When you’re first getting started, shakedown hikes don’t have to be overnight backpacking trips, although you’ll probably want to work up to that at some point. They can be more limited day hikes where you practice pitching your tent, cooking a meal with your stove, hanging a bear bag, wearing a heavy backpack, using your water filter, and so forth. Start small and master these techniques so you can go on a few solo backpacking trip and integrate them all together.

Why solo? It’s less embarrassing when you do something idiotic and helps you develop your self-sufficiency faster. I’ve done some pretty idiotic things on shakedown trips…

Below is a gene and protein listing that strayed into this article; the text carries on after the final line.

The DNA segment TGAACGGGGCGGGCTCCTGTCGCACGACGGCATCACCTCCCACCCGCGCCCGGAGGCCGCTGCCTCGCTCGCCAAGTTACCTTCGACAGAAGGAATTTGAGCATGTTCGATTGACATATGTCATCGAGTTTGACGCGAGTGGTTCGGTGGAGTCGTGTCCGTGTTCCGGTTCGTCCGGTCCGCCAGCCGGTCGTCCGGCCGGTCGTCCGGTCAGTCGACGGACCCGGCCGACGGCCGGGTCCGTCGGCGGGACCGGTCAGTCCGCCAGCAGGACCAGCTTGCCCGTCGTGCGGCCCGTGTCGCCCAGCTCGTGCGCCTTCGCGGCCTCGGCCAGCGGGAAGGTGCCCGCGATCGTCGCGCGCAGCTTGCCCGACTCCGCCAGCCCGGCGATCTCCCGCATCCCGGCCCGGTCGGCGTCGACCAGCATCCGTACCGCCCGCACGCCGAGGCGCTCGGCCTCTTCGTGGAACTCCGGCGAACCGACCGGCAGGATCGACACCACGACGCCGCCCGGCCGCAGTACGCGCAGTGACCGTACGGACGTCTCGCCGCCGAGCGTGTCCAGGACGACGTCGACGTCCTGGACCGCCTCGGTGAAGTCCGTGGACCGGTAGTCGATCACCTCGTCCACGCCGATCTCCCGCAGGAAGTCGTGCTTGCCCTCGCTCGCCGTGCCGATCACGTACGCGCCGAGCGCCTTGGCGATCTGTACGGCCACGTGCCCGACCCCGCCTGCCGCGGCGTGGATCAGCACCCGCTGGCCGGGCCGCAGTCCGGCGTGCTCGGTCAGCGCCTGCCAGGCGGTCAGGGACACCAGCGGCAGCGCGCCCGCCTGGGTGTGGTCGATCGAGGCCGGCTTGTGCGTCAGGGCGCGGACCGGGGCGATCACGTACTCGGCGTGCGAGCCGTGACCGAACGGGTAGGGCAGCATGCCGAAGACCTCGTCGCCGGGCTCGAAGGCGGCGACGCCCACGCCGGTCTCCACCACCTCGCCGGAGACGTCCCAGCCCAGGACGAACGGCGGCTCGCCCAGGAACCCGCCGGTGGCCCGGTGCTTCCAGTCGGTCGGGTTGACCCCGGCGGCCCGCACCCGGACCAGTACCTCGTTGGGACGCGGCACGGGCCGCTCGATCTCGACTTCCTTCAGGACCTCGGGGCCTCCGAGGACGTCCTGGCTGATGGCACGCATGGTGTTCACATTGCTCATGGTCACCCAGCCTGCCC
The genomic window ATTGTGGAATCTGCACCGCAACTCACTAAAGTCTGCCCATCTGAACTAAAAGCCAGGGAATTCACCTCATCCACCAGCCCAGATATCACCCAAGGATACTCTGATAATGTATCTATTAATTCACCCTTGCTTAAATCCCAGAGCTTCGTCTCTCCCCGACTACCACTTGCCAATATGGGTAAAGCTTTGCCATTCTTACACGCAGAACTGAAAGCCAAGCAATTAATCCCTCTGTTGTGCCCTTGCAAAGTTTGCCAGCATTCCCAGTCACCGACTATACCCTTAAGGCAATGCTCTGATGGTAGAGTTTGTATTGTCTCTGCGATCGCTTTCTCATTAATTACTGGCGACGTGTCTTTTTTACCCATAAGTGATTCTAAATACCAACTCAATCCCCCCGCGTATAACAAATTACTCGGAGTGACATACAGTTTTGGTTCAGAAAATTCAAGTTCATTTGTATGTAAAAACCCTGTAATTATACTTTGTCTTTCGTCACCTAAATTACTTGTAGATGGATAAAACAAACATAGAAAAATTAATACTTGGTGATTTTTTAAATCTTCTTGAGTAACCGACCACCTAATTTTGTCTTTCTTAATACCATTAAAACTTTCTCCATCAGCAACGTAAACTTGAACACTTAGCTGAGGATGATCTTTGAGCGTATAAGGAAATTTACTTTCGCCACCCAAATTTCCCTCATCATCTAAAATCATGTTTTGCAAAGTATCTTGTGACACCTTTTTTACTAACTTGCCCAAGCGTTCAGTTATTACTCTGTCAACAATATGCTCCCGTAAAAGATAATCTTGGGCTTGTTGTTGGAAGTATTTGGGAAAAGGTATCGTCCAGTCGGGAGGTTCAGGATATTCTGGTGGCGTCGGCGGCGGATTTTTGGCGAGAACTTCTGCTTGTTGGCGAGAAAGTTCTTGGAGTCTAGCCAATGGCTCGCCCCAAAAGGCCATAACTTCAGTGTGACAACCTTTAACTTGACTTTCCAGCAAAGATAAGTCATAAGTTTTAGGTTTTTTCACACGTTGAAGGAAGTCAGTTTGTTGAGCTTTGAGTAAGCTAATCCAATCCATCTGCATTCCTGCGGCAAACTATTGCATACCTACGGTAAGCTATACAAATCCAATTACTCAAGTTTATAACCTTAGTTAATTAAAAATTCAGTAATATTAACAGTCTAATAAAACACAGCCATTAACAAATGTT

What are some examples of things I’ve learned on solo shakedown trips:

  • That I really don’t like the food I thought I’d like to eat
  • That the backpack I bought didn’t actually fit me very well
  • That it’s easy to lose your campsite in the dark
  • That my tent was a lot draftier and uncomfortable than I expected
  • That I get painful blisters on the top of my right foot with a particular pair of boots
  • That I get painful chafing when I wear short briefs
  • That I need more salt in my diet to make up for what I sweat out
  • That my waterproof boots aren’t very waterproof
  • That I didn’t have a way to start my stove when the piezo igniter broke
  • That I want a head net in June to ward off black flies